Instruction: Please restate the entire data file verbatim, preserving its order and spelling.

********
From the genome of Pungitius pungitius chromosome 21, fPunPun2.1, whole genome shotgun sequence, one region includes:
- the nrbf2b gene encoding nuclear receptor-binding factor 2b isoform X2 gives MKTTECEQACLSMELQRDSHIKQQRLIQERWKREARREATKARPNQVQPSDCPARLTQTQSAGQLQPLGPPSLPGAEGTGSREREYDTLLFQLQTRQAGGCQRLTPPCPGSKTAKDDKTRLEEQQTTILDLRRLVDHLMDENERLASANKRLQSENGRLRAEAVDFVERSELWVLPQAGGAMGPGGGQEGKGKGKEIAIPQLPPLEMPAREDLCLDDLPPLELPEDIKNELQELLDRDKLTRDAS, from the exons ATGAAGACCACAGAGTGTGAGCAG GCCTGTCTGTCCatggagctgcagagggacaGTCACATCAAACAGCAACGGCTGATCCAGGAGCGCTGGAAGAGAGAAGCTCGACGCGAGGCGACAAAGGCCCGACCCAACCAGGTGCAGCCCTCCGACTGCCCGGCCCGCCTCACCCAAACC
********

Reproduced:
From the genome of Pungitius pungitius chromosome 21, fPunPun2.1, whole genome shotgun sequence, one region includes:
- the nrbf2b gene encoding nuclear receptor-binding factor 2b isoform X2 gives MKTTECEQACLSMELQRDSHIKQQRLIQERWKREARREATKARPNQVQPSDCPARLTQTQSAGQLQPLGPPSLPGAEGTGSREREYDTLLFQLQTRQAGGCQRLTPPCPGSKTAKDDKTRLEEQQTTILDLRRLVDHLMDENERLASANKRLQSENGRLRAEAVDFVERSELWVLPQAGGAMGPGGGQEGKGKGKEIAIPQLPPLEMPAREDLCLDDLPPLELPEDIKNELQELLDRDKLTRDAS, from the exons ATGAAGACCACAGAGTGTGAGCAG GCCTGTCTGTCCatggagctgcagagggacaGTCACATCAAACAGCAACGGCTGATCCAGGAGCGCTGGAAGAGAGAAGCTCGACGCGAGGCGACAAAGGCCCGACCCAACCAGGTGCAGCCCTCCGACTGCCCGGCCCGCCTCACCCAAACC